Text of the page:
I got equalization of pensions without asking and it's probably in retrospect the most valuable long term asset - I had read up in advance about the importance of pensions but when you're in the midst of just working out how to feed the children and haven't bought new clothes for 2 years, haven't had a break in 2 years, haven't even bought a simply cup of coffee in 2 years, pension wasn't top of my priorities when I was dragged into court because my husband wanted to sell the family home to move to a more expensive area and buy a house with the 55% assets he demanded from me! Boy I am glad the judge saw my best interests whilst I was worrying over where the next meal was coming from.

My children's maintenance was legalized by the court of the home country of the children and it is till they are in work before the age of 24 or until 24 in higher education. This is standard where we live, but I know it isn't so easy to get in the UK. If your children are still young, you should try and think ahead, like the judge did for me for my pension. The 24 years old maintenance ruling has been very important for my children, as I will have 2 in university this year. My husband was livid and refused the competency of the country thinking he could get out of paying for the children. It is more important than the amount of maintenance, the principle that they will be maintained though university studies.

Laura812 Mon 25-Apr-16 21:20:43

It depends on income though - that 20% etc is not always what is paid. Eg I earn a lot more than my ex and our court order says I pay all of the school and university fees/ costs and he pays nothing of anythnig else when the children live with me. So my point is with higher earners things like school fees, nannies etc can be on top of standard type % maintenance.

As a high earner woman I also think divorce law is very unfair. I suppose everyone thinks it's unfair. However I accept long term even though I have the children 365 nights a year (his choice not mine) and work full time and he pays nothing I sould still be better off as I endured the hardship of full time working when I had babies and over the next few decades I will be better off for making that choice. Make sure your daughters are never advised to go part time and give up full time work as it usually comes back to haunt you.

Minime85 Mon 25-Apr-16 21:36:57

Exh and I did own consent order. I did seek solicitor advice and we used this to help. I got house and all contents and equity about £70k. He got £5k of that. He then kept his pension which is more than mine as if been part time for 7 years. We used on line calculator to work out what he pays me maintenance and that is what is in consent order. I didn't want his pension just the house.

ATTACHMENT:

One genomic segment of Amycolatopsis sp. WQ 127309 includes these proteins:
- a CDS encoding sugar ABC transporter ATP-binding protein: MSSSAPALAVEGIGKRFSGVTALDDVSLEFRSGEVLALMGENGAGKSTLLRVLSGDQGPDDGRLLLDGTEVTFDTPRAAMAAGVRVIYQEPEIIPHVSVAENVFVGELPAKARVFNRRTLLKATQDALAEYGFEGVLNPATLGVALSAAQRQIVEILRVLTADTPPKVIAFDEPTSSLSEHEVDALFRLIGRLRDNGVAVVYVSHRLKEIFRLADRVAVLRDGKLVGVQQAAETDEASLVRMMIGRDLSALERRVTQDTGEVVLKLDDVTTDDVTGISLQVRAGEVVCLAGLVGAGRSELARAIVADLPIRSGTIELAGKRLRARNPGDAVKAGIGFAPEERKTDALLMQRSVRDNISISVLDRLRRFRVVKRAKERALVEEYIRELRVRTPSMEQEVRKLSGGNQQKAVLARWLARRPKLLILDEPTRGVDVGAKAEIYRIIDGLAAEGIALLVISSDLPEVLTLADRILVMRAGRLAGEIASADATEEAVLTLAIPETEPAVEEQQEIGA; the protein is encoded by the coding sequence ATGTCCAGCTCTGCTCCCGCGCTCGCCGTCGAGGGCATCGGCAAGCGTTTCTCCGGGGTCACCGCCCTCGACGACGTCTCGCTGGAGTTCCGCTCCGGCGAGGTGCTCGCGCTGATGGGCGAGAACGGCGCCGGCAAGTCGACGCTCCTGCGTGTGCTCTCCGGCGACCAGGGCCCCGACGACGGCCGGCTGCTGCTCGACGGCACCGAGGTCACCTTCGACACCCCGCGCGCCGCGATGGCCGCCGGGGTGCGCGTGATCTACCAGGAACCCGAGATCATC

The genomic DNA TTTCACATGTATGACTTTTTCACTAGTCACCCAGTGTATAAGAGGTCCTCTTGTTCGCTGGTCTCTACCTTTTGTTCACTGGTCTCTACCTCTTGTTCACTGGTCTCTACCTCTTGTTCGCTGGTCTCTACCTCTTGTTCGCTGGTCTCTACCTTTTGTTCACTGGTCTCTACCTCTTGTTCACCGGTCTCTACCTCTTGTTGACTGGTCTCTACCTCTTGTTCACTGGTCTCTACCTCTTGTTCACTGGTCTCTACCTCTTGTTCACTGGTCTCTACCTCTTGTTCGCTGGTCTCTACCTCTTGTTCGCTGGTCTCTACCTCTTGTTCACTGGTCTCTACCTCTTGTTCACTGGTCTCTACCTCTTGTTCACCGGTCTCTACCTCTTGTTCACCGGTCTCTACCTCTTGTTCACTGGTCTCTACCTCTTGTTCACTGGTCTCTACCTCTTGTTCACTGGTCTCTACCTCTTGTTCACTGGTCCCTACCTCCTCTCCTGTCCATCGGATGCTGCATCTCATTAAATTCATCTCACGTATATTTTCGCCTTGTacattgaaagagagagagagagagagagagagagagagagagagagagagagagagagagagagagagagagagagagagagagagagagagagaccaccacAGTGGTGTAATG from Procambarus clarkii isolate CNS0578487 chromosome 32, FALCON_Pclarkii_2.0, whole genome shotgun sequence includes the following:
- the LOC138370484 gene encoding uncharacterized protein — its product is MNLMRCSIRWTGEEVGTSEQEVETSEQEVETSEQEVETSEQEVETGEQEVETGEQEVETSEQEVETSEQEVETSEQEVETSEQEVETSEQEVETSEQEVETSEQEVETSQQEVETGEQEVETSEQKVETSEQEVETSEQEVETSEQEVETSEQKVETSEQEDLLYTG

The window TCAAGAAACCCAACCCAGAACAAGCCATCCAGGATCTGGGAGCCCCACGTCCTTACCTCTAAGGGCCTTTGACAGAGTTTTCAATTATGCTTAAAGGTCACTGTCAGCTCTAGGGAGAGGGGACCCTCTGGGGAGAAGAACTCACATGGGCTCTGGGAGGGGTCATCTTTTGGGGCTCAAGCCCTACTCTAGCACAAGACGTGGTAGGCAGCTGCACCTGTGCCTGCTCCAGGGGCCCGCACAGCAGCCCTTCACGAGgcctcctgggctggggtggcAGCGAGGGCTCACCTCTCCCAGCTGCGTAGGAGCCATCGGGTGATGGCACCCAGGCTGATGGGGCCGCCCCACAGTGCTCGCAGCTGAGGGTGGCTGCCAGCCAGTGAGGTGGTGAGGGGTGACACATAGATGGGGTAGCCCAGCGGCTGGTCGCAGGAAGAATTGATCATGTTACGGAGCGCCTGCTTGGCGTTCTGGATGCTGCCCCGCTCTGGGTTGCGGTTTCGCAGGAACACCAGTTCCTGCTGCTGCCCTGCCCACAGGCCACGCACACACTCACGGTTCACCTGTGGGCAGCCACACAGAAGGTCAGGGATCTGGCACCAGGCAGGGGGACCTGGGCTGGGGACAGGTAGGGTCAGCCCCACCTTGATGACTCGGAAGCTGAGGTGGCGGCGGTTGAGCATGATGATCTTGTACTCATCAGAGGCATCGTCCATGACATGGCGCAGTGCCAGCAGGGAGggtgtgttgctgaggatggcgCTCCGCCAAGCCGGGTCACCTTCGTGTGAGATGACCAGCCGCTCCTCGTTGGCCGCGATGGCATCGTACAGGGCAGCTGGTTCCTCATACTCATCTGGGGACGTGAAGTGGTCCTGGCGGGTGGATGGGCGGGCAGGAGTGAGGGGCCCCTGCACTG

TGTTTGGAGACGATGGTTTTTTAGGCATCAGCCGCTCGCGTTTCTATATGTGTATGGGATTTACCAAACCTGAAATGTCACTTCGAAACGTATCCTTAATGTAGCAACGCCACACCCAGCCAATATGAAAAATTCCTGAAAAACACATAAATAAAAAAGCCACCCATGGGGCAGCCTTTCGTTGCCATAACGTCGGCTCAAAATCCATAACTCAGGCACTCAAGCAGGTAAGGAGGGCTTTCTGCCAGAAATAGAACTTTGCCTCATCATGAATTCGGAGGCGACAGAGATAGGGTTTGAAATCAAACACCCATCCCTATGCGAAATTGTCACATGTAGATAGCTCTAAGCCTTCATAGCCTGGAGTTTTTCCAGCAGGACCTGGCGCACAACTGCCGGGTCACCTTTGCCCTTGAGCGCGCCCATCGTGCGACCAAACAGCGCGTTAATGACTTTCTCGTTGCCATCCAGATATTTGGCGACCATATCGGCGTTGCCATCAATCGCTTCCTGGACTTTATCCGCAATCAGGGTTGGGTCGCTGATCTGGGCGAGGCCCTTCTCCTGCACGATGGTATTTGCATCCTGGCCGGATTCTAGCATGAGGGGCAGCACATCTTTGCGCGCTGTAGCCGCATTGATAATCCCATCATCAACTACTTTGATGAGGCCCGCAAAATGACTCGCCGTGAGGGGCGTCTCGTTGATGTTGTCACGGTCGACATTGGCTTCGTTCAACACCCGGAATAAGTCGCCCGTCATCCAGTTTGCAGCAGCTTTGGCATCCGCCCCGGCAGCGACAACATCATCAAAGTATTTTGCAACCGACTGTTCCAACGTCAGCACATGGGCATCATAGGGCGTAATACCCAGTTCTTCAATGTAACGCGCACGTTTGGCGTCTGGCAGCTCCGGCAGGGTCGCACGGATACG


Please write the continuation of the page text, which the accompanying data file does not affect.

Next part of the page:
SortingStuffStill Mon 25-Apr-16 21:40:51

Indeed, I want to shout a warning from the rooftops, I was so trusting and naive. And had no idea provision post divorce for the Sah parent was quite so ludicrously paltry!

SortingStuffStill Mon 25-Apr-16 21:48:43

And Laura, for what it's worth it heartily agree that your situation is also utterly unfair. Sounds hard work, sole bread winner and sole carer, what a crap dad 😔. You're well out of it, as you say.

Laura812 Tue 26-Apr-16 07:44:29

A lot of men choose to have little contact with chidlren after divorce even when they are very involved - my husband did about half if not more when we were married for 20 years and also always worked very hard full time. You can't force a parent to have any contact at all even though that ends up very expensive in terms of child care when the non contact spouse leaves.

Longer term he has cut his nose off to spite his face really as money isn't hugely important to happiness and being close to your children as I luckily am is something you cannot put a price on and he has chosen to lose that although no one is stopping him having loads of contact. Now the youngest are teenagers it's obviously much easier for me. He has remarried (she's very nice and too old for more children - not that I would have a problem if he had more) and he is the loser because he doesn't really have his children in his life much at all.

On women's careers I was on a women and work thread 2 minutes ago on here with women saying it was a free choice not to work, personal choice for the couple and others saying just be careful if you give up work as590% of mariages break up and you tend to be better off if you kept your job. I think a lot of mumsnetters shoudl come and look at legal and divorce threads on here whilst they are in happy marriages and when they have their babies and are deciding if to work or not. On the other hand for working fathers and working mothers it is very hard work, no doubt about it. So you can see why some men and women would rather be supported by a spouse financially and be home.

Sorting, would your husband agree you could stay in the house? Some men do - they want the children nicely housed and they sacrifice buying another for themselves and any new wife and new family to ensure the first family and well housed etc. It sounds like he wants 50./50 but he might go for you stay in the house if it's a clean break and he pays you no spousal maintenance and you don't take any of his pension and you promise to try to get back to full time work and he gets fairly generous amounts of time with the child. At those income differences I don't think that's a particularly unusual deal but could you afford to pay any mortgage on the current house if you only had child maintenance from him?

Jobseekernightmare Tue 26-Apr-16 08:00:22

I'm a little amazed that you want to buy outright with equity.

If he has paid mortgage largely but you put equity in, then it depends how much he paid in I guess. 50% of equity might be fair, we can't tell.